Multiple myeloma, a plasma cell neoplasm, presents most commonly with anemia, hypercalcemia, renal failure, and bone pain. Only few cases of clinical aggressive presentation associated with bleeding were reported in the medical literature. The reported cases included gastrointestinal bleeding and cardiac tamponade. Spontaneous retroperitoneal haemorrhage as initial presentation has not been so far reported. We hereby report a case of a 64-year-old female who was found to have catastrophic hemorrhage in the retroperitoneal region that extended into intrathecal space causing cord compression. The case posed a significant diagnostic and management dilemma. This case emphasizes the need to think broadly and include multiple myeloma in the diagnosis of unexplained massive retroperitoneal bleeding.

1. Introduction

Multiple myeloma, a plasma cell neoplasm associated with production of monoclonal paraprotein, is second in prevalence amongst hematologic malignancies [1]. The diagnosis of multiple myeloma requires the presence of at least 10% of plasma cells in the bone marrow or the presence of extramedullary plasma cell tumor and at least one of the following clinical manifestation due to plasma cell proliferation: anemia, renal insufficiency, bone lesions, and increased plasma calcium level. More recently in addition to the presence of a monoclonal protein the involved: uninvolved serum free light chain ratio more than or equal to 100 proved to be of diagnostic significance [2]. The clinical presentation with major spontaneous bleeding is uncommon and seldom has been reported in patients with multiple myeloma. Previous retrospective studies demonstrated that bleeding tendency is more common with IgM and IgA paraprotein and the bleeding tendency in such cases has been attributed mainly to the higher serum viscosity due to the accumulation of such immunoglobulins. However, even in such cases, severe symptomatic bleeding as initial manifestation of multiple myeloma has not been reported [3]. We hereby report a first case of IgG lambda multiple myeloma presenting acutely with severe retroperitoneal hemorrhage refractory to all medical interventions representing a challenging diagnostic and management dilemma.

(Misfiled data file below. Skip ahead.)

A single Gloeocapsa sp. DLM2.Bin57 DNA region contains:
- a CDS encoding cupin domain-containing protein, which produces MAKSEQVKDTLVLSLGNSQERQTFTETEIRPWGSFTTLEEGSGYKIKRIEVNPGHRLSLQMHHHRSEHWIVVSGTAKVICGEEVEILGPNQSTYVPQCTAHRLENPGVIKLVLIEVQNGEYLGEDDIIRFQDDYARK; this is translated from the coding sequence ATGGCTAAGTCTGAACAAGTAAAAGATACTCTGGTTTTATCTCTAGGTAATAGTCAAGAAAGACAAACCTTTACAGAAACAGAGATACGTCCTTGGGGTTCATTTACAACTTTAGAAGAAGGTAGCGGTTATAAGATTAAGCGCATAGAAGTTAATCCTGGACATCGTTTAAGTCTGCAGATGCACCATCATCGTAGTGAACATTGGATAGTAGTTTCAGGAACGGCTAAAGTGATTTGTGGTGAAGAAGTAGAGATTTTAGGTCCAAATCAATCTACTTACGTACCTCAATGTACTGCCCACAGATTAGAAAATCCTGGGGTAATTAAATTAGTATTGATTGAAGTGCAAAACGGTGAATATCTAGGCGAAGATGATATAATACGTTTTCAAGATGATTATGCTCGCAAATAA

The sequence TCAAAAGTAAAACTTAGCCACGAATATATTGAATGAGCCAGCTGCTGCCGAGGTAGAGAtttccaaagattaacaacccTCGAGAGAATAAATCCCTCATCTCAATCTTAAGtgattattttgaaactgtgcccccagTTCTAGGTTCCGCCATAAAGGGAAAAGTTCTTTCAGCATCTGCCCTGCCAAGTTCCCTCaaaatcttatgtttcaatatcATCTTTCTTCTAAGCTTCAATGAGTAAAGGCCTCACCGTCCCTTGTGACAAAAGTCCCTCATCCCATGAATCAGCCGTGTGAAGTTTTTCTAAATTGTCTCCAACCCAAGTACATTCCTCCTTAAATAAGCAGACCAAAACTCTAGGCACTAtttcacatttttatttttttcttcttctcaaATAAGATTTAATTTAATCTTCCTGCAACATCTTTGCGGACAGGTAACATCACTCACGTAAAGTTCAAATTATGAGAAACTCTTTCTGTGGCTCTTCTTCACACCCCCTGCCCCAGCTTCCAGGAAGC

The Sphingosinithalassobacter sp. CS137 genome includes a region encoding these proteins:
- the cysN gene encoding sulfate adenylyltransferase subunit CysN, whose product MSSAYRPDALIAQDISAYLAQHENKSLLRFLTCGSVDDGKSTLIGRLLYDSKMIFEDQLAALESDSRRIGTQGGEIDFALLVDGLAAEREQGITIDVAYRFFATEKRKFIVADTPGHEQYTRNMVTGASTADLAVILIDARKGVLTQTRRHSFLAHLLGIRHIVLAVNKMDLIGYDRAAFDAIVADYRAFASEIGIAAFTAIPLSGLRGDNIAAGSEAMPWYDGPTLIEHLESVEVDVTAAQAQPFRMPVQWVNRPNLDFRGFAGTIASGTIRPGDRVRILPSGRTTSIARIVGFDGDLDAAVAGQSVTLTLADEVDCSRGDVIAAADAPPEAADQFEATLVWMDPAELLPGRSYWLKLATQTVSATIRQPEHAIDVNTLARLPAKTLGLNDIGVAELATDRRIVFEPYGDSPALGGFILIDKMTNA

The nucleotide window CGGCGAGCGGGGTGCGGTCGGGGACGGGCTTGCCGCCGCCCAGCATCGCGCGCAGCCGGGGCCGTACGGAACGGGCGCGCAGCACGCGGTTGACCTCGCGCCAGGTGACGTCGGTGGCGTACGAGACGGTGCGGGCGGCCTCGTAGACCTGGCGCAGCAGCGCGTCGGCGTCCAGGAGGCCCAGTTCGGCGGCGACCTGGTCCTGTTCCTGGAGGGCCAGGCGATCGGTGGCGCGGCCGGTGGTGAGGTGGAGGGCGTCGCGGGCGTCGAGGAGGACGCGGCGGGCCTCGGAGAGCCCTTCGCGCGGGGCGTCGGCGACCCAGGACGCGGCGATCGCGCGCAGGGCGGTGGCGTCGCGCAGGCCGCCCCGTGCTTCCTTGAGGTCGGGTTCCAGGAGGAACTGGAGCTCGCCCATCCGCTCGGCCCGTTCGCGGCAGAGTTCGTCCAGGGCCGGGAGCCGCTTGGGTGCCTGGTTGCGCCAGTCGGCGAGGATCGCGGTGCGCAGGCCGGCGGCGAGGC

2. Case Report

A 64-year-old female with past medical history of hyperlipidemia, osteoporosis, and diverticulosis presented to the emergency department with worsening, debilitating lower back pain of one-month duration. Further history revealed anorexia, low-grade fever, sweating, and shortness of breath for about 3 weeks and 10 pounds of weight loss. One month earlier, she visited the emergency department for right lower quadrant pain and was discharged with the diagnosis of diverticulitis. Laboratory test at that time did not reveal anemia, hypercalcemia, or decreased renal function. An abdominal computed tomography done at that time revealed incidental splenomegaly at 14.5 cm. Further evaluation was deferred to her primary care physician. At this presentation in the emergency department, the vital signs were stable, and she was pale and cachectic. Abdominal examination revealed rigidity, distention, tender splenomegaly, and Grey Turner’s sign. Neurologic examination of lower extremities revealed weakness and numbness with hyperreflexia. The rest of the physical examination was unrevealing. Laboratory investigation showed the following: white blood cells of 13.8 × 1000/μL, haemoglobin of 9 g/dL, and platelets of 101 × 1000/μL. The peripheral smear showed rouleaux formation and plasma cells less than 10%. Earlier laboratory findings showed mild normocytic anemia, thrombocytopenia, and normal white blood count. Internal hemorrhage was greatly suspected given the clinical and laboratory findings. Other laboratory tests were significant for a creatinine of 2.5 mg/dL and a total calcium level of 9.0 mg/dL. Urinalysis was positive for blood and protein, 511 mg/dL. Prothrombin time was slightly elevated 14.2 sec and a normal activated partial thromboplastin time. Biochemical tests revealed a low total protein at 6.5 g/dL and serum albumin was low at 2.7 g/dL. Serum LDH was elevated at 240 U/L (60–160 U/L). Quantitative D-dimer was more than 0.5 mg/L (reference value is less than 0.5 mg/L). Fibrinogen was normal with a value of 194 mg/dL (193–423 mg/dL). Quantitative immunoglobulin showed an increased IgG at 2187 mg/dL and decreased IgA and IgM levels. Serum and urine immunofixation identified a monoclonal IgG lambda. CT abdomen revealed interval worsening of splenomegaly to 20 cm, multiple enlarged lymph nodes, and retroperitoneal haemorrhage extending from the left kidney to the left inguinal region. MRI of lumbar spine done emergently as the lower extremities showed progressive paralysis revealed critical long segment spinal cord compression extending from the T12 to L5 level secondary to medullary canal haemorrhage (Figures 1 and 2).